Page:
The e-ROSA project seeks to build a shared vision of a future sustainable e-infrastructure for research and education in agriculture in order to promote Open Science in this field and as such contribute to addressing related societal challenges. In order to achieve this goal, e-ROSA’s first objective is to bring together the relevant scientific communities and stakeholders and engage them in the process of coelaboration of an ambitious, practical roadmap that provides the basis for the design and implementation of such an e-infrastructure in the years to come.
This website highlights the results of a bibliometric analysis conducted at a global scale in order to identify key scientists and associated research performing organisations (e.g. public research institutes, universities, Research & Development departments of private companies) that work in the field of agricultural data sources and services. If you have any comment or feedback on the bibliometric study, please use the online form.
You can access and play with the graphs:
- Evolution of the number of publications between 2005 and 2015
- Map of most publishing countries between 2005 and 2015
- Network of country collaborations
- Network of institutional collaborations (+10 publications)
- Network of keywords relating to data - Link
In many world regions, regulatory frameworks are in place to ensure that all pre-commercial genetically modified (GM) crops are evaluated for potential impacts on human health, animal health and the environment according to established standards of risk assessment and current scientific knowledge before authorizations for import or planting are granted. The environmental risk assessment for GM crops follows the same fundamental principles as other risk assessment schemes, i.e. risk is a function of hazard and exposure. However, one of the main differences that sets GM crop risk assessment apart is that it is highly dependent on the crop and the introduced trait; hence, a case-by-case approach is required. For many crop/trait combinations, the assessment is based on a comparison with an appropriate conventional non-GM crop. If agronomic/phenotypic and compositional/nutritional equivalence between the GM crop and its non-GM counterpart is demonstrated, the environmental risk assessment can focus on what is different. For products with no appropriate comparator, further testing or a non-comparative-based evaluation may be required. The goal of the environmental risk assessment is to systematically collect information to support decision making. This is achieved by focusing on end points that are clearly defined and aligned with environmental management goals defined by public policy. A well-constructed risk assessment should follow a logical progression or 'tiered approach', where all information available at a given time is gathered and assessed to determine what, if any, additional data must be collected to reach satisfactory risk conclusions. The risk assessment provides regulators with information that allows them to make knowledge-based decisions about the GM crop. Final authorizations for commercialization, whether for import or cultivation, take into account the outcome of the environmental risk assessment, a formal assessment of food and feed safety, and in certain cases also consider political, economic and societal factors. Although the details of the risk assessment frameworks for GM crops vary from country to country, the general principles upon which they are based are comparable. Since 1996, over 100 GM crop/trait combinations have been placed on the market without negative environmental impacts, demonstrating the robustness of existing frameworks. This chapter reviews the main principles and regulatory aspects of the environmental risk assessment of GM crops.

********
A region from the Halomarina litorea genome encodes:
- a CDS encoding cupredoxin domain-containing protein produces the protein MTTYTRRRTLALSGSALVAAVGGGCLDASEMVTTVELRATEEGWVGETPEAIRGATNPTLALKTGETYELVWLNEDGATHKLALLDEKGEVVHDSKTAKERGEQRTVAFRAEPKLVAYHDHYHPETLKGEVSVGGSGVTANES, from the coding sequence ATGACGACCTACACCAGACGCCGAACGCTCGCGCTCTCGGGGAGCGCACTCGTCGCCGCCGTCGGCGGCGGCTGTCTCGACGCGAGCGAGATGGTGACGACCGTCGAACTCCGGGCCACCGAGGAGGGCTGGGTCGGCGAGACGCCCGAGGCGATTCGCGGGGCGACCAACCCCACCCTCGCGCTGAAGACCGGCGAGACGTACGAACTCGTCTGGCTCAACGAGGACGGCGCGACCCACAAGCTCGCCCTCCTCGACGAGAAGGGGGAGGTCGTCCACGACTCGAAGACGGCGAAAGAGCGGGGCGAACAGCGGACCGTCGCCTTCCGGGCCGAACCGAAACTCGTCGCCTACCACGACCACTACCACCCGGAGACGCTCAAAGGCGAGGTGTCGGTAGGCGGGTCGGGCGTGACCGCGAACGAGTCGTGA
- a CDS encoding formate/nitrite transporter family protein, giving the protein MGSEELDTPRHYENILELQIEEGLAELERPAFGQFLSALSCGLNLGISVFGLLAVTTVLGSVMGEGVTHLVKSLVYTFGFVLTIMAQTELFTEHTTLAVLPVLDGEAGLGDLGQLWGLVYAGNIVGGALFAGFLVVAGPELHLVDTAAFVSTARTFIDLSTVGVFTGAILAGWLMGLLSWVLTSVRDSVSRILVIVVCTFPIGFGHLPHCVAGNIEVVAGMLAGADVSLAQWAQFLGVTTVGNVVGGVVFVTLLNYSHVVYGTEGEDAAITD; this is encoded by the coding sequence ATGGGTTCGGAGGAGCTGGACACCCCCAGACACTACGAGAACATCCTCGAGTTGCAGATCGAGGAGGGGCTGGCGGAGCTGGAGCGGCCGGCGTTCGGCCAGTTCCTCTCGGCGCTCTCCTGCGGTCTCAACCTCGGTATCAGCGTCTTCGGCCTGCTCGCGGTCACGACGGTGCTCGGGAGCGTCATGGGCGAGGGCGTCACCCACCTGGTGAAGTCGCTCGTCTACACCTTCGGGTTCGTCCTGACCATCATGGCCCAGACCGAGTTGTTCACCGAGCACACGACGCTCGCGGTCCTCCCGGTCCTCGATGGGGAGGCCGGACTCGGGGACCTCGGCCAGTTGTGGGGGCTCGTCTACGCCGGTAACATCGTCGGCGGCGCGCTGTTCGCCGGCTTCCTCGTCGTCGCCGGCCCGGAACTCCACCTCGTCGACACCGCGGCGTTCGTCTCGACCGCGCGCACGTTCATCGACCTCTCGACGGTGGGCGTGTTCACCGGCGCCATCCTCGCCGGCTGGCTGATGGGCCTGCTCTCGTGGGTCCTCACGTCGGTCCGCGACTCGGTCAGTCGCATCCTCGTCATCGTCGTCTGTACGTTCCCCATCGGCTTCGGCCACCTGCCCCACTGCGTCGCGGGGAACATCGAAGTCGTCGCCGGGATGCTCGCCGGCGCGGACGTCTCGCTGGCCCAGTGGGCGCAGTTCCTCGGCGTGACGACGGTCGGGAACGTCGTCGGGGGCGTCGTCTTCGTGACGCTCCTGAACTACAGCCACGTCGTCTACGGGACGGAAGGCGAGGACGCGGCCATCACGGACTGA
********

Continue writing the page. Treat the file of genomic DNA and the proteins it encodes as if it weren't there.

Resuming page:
Inappropriate format for Document type, expected simple value but got array, please use list format